Everyone would like high returns and no risk. But having both is not realistic with all the economic news and market volatility.
It certainly makes it a challenge for people who are looking for the best option for investment savings and retirement cash flow. This is especially the case for people who have retired and would like to have income without working any longer.
I’ll use a recent discussion that we had with a business owner who sold her company for $1 million. She approached us to discuss her investment options with respect to the proceeds from the business. We provided her with the pros and cons of each:
Keep the funds in cash equivalents. The main advantage of this approach is that she would not risk losing any of the capital. Currently she could invest these funds in cash equivalents ranging from 1.3 to 1.5 per cent. Assuming a return of 1.4 per cent on the combined amount, her annual income would be $14,000. One con to this approach is that the funds she has to invest are all non-registered and investing it entirely in interest bearing investments means that the amount is fully taxable each year with no deferral ability. Another con is that if inflation is 3.1 per cent, then purchasing power is being lost each year if the after tax returns do not exceed the rate of inflation.
Invest in a five-year GIC ladder with $200,000 invested in each year (two different GIC issuers each year with $100,000 in each). We estimated this would result in annual income being approximately $21,040. One pro to this approach is that all investments would be Canadian Deposit Insurance Corporation (CDIC) and that total income would be approximately $7,040 a year higher than holding cash. A con to this approach is that GICs generate interest income that is fully taxable and have no deferral ability. Another con is that the before tax return of 2.10 per cent is still well below inflation.
Invest in corporate bonds and convertible debentures. The yields on these investments can fluctuate and is dependent on the level of risk assumed. Let’s assume the average yield is five per cent. The advantage of this approach is that corporate bonds and debentures can be sold at any time (at the current price) and can be purchased with longer term maturities. Another pro is that coupon rates are higher than GIC options. The con of this approach is that corporate bonds are not CDIC insured and debentures are unsecured. Similar to GICs, bonds and debentures generate interest income that is completely taxable. Corporate bonds and debentures have a market value that fluctuates (and are often traded), especially when interest rates change.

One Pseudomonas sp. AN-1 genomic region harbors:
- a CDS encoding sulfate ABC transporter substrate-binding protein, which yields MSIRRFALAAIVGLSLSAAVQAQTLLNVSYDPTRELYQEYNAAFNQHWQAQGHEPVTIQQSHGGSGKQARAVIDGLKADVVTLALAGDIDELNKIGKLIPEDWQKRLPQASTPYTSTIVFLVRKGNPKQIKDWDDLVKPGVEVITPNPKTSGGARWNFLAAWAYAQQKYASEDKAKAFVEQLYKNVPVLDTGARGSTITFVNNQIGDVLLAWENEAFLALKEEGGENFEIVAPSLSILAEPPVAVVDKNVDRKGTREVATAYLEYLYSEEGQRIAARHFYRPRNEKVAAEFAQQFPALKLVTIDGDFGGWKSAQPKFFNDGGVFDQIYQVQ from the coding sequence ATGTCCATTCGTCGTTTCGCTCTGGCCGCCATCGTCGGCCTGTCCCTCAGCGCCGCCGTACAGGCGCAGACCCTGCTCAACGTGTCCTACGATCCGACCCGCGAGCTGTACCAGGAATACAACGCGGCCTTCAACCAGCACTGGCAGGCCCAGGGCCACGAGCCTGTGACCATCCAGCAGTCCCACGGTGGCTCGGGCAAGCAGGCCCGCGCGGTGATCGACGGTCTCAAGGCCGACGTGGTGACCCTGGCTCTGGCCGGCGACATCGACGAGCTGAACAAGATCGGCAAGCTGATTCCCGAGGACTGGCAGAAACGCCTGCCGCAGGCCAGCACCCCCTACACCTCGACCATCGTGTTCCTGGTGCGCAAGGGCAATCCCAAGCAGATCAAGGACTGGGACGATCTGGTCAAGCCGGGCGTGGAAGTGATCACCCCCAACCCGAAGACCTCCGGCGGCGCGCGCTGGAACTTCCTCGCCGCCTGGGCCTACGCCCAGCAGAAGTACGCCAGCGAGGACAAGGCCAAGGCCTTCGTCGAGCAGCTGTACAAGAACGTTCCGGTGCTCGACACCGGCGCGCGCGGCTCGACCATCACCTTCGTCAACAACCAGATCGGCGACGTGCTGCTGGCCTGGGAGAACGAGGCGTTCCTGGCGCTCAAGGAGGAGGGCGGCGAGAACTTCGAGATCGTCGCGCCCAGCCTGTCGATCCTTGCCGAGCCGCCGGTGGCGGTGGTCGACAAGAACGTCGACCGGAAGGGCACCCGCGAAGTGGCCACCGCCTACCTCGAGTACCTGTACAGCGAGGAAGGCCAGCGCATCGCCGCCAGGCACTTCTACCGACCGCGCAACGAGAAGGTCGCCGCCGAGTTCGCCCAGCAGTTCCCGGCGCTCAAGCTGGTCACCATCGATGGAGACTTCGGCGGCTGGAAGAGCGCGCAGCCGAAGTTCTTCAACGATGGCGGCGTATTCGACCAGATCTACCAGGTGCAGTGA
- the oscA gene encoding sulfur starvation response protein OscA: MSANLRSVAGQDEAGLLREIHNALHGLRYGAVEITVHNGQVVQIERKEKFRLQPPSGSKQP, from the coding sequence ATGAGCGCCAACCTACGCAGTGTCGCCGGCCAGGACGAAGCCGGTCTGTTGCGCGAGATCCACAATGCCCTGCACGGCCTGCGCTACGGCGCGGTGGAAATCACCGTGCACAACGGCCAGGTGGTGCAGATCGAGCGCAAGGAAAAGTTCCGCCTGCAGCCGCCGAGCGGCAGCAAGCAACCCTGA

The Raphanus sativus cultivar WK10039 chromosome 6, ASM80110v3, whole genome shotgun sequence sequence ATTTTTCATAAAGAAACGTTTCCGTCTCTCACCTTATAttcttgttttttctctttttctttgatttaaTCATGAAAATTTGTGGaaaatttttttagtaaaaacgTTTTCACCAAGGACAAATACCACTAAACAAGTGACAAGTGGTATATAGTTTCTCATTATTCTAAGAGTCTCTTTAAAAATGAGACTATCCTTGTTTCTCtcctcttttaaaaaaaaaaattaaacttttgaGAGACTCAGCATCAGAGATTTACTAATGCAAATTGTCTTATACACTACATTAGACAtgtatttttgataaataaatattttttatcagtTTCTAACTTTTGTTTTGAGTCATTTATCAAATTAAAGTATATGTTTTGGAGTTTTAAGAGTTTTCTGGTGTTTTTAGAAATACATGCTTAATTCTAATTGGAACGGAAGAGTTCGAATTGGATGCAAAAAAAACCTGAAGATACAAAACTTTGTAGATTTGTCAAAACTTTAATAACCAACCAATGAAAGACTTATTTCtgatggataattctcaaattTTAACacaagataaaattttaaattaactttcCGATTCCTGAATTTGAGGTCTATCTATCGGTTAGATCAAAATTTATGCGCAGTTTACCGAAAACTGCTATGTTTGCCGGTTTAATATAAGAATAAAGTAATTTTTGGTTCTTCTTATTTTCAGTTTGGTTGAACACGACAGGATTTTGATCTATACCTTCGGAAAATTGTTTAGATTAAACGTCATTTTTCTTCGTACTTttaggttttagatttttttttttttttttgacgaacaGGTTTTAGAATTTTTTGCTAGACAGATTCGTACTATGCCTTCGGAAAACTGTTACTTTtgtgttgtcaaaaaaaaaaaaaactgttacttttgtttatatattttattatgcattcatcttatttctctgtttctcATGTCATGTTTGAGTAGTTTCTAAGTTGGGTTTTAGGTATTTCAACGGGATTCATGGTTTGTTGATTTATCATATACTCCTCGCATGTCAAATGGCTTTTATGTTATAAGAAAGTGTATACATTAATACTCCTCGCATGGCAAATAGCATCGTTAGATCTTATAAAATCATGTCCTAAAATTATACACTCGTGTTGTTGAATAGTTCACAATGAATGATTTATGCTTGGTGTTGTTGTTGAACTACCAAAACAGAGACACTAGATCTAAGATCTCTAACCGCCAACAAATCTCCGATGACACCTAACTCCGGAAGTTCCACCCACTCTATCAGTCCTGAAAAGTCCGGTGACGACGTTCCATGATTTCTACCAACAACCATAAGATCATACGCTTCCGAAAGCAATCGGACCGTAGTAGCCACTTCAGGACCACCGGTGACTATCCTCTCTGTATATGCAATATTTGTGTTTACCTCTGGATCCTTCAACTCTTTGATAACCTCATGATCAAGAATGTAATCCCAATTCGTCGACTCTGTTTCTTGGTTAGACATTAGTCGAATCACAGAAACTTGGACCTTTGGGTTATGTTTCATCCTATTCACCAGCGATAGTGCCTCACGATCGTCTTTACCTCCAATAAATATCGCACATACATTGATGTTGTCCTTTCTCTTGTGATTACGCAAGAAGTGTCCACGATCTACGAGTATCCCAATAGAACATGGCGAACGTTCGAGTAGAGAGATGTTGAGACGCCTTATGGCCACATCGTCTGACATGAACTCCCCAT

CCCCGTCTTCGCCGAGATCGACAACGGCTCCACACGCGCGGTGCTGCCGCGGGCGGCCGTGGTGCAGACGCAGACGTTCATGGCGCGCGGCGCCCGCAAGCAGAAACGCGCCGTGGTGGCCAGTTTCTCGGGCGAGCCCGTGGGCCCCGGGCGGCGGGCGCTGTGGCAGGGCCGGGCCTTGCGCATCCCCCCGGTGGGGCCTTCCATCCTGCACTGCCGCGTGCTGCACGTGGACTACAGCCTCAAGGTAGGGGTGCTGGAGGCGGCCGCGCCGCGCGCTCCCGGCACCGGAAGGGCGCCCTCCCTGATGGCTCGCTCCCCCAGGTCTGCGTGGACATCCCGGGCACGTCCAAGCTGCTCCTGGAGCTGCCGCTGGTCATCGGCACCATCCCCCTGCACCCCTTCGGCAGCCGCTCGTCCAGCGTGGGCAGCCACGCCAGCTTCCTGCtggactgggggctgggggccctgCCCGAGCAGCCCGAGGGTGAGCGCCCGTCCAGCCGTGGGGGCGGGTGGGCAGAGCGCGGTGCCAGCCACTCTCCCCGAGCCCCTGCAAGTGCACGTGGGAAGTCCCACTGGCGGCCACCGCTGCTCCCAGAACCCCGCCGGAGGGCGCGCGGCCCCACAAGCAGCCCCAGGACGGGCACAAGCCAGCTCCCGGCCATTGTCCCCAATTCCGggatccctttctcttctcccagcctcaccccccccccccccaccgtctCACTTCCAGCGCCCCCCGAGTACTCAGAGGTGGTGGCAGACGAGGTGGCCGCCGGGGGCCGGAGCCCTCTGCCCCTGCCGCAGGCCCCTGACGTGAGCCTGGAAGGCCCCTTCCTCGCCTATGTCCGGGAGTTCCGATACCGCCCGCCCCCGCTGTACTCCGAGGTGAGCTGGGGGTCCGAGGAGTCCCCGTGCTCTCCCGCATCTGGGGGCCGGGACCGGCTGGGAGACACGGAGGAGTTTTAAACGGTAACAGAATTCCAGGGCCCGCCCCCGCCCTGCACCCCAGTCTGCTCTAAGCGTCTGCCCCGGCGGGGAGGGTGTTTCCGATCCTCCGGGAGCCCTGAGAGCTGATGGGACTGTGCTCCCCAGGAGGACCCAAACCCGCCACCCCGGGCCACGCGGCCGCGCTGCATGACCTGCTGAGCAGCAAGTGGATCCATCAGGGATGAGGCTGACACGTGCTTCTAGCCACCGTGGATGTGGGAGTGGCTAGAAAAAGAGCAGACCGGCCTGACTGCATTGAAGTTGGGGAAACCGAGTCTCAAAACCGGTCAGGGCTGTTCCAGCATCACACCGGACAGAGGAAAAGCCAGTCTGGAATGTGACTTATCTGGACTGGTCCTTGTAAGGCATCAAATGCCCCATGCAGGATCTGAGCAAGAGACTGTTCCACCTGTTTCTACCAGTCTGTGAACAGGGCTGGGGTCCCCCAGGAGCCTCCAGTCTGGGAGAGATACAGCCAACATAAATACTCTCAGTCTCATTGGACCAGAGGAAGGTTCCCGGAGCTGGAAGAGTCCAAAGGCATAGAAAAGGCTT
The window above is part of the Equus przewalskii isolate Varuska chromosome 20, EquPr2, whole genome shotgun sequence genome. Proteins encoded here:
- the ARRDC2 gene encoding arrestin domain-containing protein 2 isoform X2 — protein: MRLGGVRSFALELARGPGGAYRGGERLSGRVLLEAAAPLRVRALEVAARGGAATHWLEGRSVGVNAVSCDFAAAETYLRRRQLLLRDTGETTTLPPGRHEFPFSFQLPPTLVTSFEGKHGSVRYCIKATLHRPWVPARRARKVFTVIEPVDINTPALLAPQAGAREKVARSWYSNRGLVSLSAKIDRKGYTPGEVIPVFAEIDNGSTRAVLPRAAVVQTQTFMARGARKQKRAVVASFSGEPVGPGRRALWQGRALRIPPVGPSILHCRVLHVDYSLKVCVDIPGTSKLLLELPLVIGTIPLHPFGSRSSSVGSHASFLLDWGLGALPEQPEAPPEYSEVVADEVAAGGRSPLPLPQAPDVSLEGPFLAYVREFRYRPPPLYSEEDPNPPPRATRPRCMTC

Invest in dividend paying preferred shares with an average yield of five per cent. A pro of this approach is that equities generate dividend income which is tax efficient. If the average yield is five per cent then the income would be approximately $50,000 annually. Dividend income is taxed less than one half of what interest income is taxed after factoring in the dividend tax credit. If times get difficult, companies would have to fully cut the dividend on the common shares prior to cutting the dividend on preferred shares. Preferred shares should see less volatility than common shares, especially if interest rates stay low for an extended period. Prior to investing in preferred shares it is important to understand the specific features of each type – they are not all the same. One risk is that many preferred shares today are perpetual, meaning that they have no maturity date. This means that they are very susceptible to changes in interest rates, especially if they do not have a reset feature. Many of the new issues of preferred shares have reset features every five years that should be fully understood before purchasing. It is important to note that some of these preferred shares could be reset at lower rates if interest rates continue to stay low. Nearly all preferred shares can be called at specified dates; this is a benefit to the issuer, not you the purchaser.
Invest in dividend paying common shares (referred to as blue chip equities) with an average yield of four per cent with growth potential. Similar to preferred shares above, many large companies also pay tax efficient dividend income. Unlike preferred shares, the dividend is not guaranteed and can fluctuate. In good times a company may periodically increase the dividend and in bad times you hope they maintain the current dividend. In some cases, companies are forced to cut or eliminate the dividend. In addition to the dividend not being certain, the value of the shares on common shares can fluctuate considerably. One benefit to investing in equities is that growth can be deferred until sold (realized) in the future. If the average yield is four per cent, then the income would be approximately $40,000 annually. The dividend component on a basket of common shares (i.e. four per cent) is normally lower than a basket of preferred shares (i.e. five per cent). Common shares also participate in the success and failure of the company’s operations. When purchasing common shares it is important to reduce risk by monitoring position size and sector exposure.
There is no easy option today when it comes to picking the right investments. The best investment option really depends on the individual’s risk tolerance, time horizon, and other sources of income. Generally looking at a long term balanced approach is the best. A balanced approach refers to having a combination of all or some of the above.